From these conversations, I quickly realized that regardless of sport, owners possess an undying passion for the quality of their services and an uncompromising commitment to excellence. I also discovered during the discussions with owners, that regardless of their business’ size, generating revenue with a solid ROI was a key objective.
We have worked hard to help owners develop solid ROI models leveraging skills, unique training protocols and advanced physiologically based technologies and presenting them succinctly through social media, marketing and direct sales. My objective here is to take a wider view and then later in other posts dig a bit deeper.
The Simple Truth About Increasing Revenue
Regardless of a business’ offering, whether selling training services, widgets or tacos, there are really only three ways to grow revenue:
- Increase the number of clients
- Increase prices
- Increase the number of products / services sold
1. Increase the number of clients – Seems simple enough; get more paying customers in the door and revenue goes up. But not so fast. Social media, sponsorships, local ads, reference models all have impact but knowing what to do and when can be daunting. Furthermore, if done incorrectly the drain on finances can be disastrous.
We know of one high end coaching firm that looked very strong to the market but fell apart in less than two years. Lots of reasons but one pain point certainly was a Facebook ad bill for $14,000 – the lack of ROI consideration is never a good thing.
Larger clubs have the resources in the form marketing dollars or an in-house staff person who understands the landscape and as importantly, has the time. For smaller coaching shops, outreach is a big challenge. Increasing what in effect is the top of the funnel activity is a big topic that we’ll dive into in the next blog.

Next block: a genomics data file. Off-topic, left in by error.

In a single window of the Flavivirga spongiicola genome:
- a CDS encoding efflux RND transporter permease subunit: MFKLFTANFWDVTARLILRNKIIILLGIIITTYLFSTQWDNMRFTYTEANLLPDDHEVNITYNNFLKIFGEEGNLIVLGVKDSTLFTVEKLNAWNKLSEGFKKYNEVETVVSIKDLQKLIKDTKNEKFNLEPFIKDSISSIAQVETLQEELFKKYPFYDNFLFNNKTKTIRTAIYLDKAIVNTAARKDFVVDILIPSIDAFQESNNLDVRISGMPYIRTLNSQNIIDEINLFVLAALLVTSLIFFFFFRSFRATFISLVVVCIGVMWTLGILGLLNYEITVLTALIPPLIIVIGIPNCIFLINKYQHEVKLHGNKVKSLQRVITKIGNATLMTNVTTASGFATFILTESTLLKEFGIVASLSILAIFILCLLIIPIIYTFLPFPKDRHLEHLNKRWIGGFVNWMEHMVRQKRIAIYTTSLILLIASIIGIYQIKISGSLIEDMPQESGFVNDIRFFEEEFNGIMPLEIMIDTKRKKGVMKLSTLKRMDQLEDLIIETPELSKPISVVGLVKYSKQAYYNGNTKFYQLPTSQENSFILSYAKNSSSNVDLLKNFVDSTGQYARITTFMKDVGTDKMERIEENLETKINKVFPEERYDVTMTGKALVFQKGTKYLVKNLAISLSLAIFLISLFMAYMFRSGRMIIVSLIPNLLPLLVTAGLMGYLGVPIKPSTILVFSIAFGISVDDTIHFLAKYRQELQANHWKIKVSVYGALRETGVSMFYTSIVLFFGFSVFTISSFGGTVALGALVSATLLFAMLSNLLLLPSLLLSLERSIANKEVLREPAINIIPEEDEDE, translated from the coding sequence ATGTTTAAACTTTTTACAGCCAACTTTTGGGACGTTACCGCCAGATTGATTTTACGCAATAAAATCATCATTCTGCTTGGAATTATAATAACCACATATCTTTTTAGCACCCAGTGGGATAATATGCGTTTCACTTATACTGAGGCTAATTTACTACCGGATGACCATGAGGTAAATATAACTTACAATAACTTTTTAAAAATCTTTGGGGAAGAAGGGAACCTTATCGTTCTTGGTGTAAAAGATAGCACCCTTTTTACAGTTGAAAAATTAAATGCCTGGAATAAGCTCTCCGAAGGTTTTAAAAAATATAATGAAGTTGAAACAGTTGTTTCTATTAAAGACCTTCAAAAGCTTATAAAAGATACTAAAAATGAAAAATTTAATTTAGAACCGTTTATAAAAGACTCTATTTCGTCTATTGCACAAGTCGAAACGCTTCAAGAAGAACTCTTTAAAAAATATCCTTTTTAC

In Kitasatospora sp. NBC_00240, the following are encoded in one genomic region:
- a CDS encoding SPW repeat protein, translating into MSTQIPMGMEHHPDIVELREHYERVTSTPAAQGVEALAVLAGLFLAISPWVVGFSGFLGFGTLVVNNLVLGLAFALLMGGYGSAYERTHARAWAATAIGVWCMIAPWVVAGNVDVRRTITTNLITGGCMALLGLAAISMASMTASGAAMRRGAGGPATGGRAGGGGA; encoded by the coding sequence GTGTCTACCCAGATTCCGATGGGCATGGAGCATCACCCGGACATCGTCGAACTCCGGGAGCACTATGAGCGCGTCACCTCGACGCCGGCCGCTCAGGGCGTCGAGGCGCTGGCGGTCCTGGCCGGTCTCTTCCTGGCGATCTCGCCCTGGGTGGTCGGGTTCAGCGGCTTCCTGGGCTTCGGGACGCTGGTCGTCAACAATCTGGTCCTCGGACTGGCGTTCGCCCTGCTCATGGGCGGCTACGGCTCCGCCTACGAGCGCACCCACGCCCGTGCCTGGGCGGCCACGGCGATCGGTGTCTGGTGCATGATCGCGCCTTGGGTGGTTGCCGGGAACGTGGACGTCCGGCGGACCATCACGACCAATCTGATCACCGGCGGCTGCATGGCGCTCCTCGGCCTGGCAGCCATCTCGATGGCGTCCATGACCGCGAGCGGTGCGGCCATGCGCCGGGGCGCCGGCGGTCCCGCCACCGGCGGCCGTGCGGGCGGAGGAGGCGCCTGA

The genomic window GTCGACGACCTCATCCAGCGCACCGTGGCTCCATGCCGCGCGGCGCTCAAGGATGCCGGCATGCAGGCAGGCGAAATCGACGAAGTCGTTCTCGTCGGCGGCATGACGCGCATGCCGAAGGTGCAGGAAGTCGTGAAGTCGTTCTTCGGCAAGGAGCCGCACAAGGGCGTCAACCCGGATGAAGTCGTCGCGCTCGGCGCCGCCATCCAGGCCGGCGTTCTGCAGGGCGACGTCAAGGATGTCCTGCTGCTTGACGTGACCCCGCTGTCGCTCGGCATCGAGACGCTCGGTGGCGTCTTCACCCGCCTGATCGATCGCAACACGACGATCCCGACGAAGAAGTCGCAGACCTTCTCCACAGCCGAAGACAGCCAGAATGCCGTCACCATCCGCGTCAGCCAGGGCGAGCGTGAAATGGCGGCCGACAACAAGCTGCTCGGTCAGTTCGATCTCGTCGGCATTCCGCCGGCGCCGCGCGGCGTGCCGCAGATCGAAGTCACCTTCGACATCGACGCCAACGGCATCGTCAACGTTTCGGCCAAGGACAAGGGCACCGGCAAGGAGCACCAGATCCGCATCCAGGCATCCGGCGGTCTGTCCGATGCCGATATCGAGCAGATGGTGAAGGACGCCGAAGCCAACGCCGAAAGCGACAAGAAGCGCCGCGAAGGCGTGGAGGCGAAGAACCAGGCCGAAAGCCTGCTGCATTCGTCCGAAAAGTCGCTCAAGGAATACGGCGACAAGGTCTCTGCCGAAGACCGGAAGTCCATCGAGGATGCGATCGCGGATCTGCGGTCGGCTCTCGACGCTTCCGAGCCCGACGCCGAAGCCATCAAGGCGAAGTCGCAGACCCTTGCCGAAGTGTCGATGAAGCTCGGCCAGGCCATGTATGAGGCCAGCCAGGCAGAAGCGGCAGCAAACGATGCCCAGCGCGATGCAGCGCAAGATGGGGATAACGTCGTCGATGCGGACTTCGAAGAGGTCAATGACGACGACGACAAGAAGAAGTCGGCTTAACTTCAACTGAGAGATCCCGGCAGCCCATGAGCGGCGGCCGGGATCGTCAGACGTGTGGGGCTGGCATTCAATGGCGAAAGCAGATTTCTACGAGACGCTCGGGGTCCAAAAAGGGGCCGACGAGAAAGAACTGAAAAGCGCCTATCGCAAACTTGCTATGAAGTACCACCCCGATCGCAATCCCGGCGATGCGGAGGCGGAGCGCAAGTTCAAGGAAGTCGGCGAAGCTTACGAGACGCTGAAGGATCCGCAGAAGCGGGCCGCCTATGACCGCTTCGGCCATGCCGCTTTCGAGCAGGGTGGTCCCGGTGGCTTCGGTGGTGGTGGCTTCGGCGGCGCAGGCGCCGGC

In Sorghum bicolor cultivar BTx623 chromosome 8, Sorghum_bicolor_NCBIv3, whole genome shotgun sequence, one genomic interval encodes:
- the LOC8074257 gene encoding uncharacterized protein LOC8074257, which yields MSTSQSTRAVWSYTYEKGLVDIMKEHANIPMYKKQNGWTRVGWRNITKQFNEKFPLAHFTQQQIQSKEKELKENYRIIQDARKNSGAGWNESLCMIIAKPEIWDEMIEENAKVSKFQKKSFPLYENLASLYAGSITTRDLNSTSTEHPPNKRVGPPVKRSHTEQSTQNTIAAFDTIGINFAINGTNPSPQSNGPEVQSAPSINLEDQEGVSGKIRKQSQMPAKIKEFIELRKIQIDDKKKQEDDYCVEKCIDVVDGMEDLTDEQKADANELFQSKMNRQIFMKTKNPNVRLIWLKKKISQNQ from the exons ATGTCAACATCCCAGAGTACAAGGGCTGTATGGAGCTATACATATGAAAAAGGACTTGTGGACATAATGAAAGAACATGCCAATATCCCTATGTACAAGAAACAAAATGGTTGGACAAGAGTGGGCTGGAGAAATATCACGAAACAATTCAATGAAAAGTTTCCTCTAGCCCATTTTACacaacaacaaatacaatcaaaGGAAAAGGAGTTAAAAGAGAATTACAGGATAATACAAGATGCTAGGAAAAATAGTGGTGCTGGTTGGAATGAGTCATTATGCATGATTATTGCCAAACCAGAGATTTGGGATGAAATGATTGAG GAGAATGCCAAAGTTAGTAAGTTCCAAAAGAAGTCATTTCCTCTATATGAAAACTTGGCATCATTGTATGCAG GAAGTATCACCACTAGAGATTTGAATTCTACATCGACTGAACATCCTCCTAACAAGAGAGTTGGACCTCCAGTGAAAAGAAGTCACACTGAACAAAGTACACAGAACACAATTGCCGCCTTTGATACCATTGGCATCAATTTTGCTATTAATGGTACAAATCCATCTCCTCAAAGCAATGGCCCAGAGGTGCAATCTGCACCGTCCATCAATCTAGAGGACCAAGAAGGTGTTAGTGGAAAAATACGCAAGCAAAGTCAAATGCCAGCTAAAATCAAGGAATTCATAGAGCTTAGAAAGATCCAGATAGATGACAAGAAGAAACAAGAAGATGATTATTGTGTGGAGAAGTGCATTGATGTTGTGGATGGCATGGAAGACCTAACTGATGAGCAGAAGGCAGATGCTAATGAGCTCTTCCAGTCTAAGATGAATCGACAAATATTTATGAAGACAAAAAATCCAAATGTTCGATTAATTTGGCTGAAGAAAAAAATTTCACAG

2. Increase prices – Increasing prices can be a touchy subject. My experience outside of the fitness space is that small business owners do not charge enough. We’ll dive deeper on this subject in a later blog, but as a hint think about your differentiators: What separates you and your staff from the team down the street?
As a primer on pricing, it is generally accepted that there are two types of pricing models: First, and probably the most common pricing model, is often termed Cost Plus – I pay my trainer and that costs me $25/hour, my building costs me $15/hour and as the owner I want to net $20/hour (the plus). We then need to charge $60/hour (Oversimplified a bit but I’m hoping to get to a bigger idea).
The Second pricing model is called Market Based Pricing. I look around – I see the guy up the street charges $125/ hour so depending on my position I will charge between say $95/hour up to maybe $160/hour based on services. (This can start to get a bit complicated).
A third method is to develop your position based on what is often termed Value Based or Value Add pricing. This can start to get really complicated, but for now imagine that you had a product, or maybe a training protocol, the use of which would almost ensure your client will cut 30 minutes off their Ironman 70.3. That’s “Value Add!”
3. Increase the number of products / services sold – Increasing the number of products offered, whether additional widgets or packaged services, is a low risk method of improving revenue. Sometimes called Horizontal Integration, it allows you to offer value added products & services across your offering to an audience that is already engaged and with whom you’ve created trust.
An obvious example: a cycle shop adding lines of clothing. For an example with a bit of a twist, a tri club we know of receives 10% every time a club member buys gear from one of three local bike shops. We’ll cover this in the fourth posting.
The objective of this simple primer is to get you thinking on how your business approaches revenue and how thinking through ROI can help you make better decisions.
If you’d like to chat through ideas – just LMK. You can hit contact above and shoot me a note.